Cy Tymony has been creating homemade inventions since childhood. He has appeared on CNN Headline News, ABC's Chicago Morning Show, and NPR's Science Friday with Ira Flatow, and he has been featured in the Chicago Tribune and Future Life magazine. Cy is a technical writer and computer specialist in Los Angeles, California.

Online:

www.sneakyuses.com

More About the Author

Cy Tymony has created his homemade inventions since he was a kid. His imagination and innovative way at looking at the world continues today as a technical writer and computer network specialist in the Los Angeles area. He has appeared on CNN and NPR, and has been featured in the Los Angeles Times and U.S. News & World Report.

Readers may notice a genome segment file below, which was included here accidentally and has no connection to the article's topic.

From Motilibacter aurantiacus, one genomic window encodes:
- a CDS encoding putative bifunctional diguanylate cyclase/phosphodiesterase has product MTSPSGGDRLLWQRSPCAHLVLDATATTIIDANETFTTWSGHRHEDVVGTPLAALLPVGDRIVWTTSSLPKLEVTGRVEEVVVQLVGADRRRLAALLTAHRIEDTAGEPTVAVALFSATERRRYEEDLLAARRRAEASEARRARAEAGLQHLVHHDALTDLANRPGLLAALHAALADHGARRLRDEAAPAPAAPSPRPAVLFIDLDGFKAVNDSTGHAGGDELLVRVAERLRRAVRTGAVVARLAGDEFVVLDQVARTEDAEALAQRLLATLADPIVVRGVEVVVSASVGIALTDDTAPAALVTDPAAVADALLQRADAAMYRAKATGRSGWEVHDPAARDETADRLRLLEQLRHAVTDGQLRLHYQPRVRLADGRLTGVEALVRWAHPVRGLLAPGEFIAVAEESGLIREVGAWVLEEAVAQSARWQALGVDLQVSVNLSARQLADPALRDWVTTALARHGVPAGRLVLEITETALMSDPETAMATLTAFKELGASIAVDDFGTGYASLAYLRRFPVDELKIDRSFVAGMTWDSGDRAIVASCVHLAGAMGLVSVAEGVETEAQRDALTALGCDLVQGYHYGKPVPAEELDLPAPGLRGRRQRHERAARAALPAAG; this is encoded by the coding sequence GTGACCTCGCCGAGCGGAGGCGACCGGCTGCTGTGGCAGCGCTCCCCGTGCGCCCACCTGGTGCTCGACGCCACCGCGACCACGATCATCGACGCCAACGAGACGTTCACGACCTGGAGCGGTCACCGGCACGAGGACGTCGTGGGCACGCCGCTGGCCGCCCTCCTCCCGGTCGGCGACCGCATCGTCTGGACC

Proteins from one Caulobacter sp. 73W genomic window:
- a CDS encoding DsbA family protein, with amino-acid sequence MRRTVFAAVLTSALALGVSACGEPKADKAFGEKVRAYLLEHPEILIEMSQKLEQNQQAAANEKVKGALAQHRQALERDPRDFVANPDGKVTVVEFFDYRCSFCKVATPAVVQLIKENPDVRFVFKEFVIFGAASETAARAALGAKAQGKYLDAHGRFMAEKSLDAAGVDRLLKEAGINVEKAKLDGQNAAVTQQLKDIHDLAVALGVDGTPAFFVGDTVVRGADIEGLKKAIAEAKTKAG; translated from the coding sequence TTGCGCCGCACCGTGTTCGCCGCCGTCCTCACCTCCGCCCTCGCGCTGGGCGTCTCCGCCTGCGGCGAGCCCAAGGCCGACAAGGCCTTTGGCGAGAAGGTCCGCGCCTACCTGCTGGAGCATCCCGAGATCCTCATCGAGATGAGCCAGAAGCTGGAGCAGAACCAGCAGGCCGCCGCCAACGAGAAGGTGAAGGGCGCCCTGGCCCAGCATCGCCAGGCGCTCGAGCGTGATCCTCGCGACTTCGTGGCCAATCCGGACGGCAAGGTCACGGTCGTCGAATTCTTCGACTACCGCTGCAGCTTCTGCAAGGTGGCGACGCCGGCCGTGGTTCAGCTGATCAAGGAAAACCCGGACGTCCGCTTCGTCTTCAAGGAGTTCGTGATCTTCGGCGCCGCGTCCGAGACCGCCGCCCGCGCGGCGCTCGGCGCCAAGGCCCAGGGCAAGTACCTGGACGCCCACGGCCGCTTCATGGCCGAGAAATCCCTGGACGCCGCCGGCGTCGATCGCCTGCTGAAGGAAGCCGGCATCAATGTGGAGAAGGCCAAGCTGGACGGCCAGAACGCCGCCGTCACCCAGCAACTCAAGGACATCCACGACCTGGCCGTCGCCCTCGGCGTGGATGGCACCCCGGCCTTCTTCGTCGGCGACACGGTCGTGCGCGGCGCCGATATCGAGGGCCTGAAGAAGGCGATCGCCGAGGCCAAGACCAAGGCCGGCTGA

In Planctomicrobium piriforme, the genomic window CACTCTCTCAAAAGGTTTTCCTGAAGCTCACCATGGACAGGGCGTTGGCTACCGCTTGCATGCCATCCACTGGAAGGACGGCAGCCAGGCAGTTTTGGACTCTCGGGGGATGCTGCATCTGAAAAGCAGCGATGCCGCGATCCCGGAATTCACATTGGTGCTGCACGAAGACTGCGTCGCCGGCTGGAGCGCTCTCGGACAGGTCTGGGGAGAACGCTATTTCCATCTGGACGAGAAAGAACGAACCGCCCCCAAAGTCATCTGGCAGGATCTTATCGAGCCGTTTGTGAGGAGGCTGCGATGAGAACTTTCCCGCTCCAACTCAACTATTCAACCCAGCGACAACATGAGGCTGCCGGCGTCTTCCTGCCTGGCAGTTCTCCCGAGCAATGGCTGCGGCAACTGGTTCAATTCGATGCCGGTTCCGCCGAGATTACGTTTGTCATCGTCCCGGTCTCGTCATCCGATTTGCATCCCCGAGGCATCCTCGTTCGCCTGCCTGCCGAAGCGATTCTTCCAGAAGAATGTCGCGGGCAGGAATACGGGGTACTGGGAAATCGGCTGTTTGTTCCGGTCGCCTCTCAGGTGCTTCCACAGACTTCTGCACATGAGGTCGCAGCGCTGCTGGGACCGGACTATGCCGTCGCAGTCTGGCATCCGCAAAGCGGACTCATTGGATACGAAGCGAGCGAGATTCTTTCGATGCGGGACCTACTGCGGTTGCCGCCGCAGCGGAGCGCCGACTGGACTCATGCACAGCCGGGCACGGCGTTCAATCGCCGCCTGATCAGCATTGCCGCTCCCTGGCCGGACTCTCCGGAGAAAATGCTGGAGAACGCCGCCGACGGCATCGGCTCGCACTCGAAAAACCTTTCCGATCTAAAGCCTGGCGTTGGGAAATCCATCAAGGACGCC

Visit the Author's Website:
http://www.sneakyuses.com

Customer Reviews

I highly recommend this book to students of all ages.
Special Teacher
This is my first time writing a review for anything, but I felt I had for this "book" because its so ridiculous.
S. Hickey
I do have one sneaky use for this book though toilet paper!
Kevin Anderson

Most Helpful Customer Reviews

119 of 128 people found the following review helpful By Raqi on November 10, 2006
Format: Paperback
This book isn't / doesn't include 1500 uses for vinegar or how toothpaste gets rid of pimples.

Nope, this book and it's sequel (Sneakier Uses ... ) is chock full of simple gadgets and science experiments you can build in your home using coins, magnets, leaves, etc. Any boy and a lot of girls would love to spend time with a parent, uncle/aunt or godparent putting this Spy Stuff/Survival Equipment/Home Security Systems together.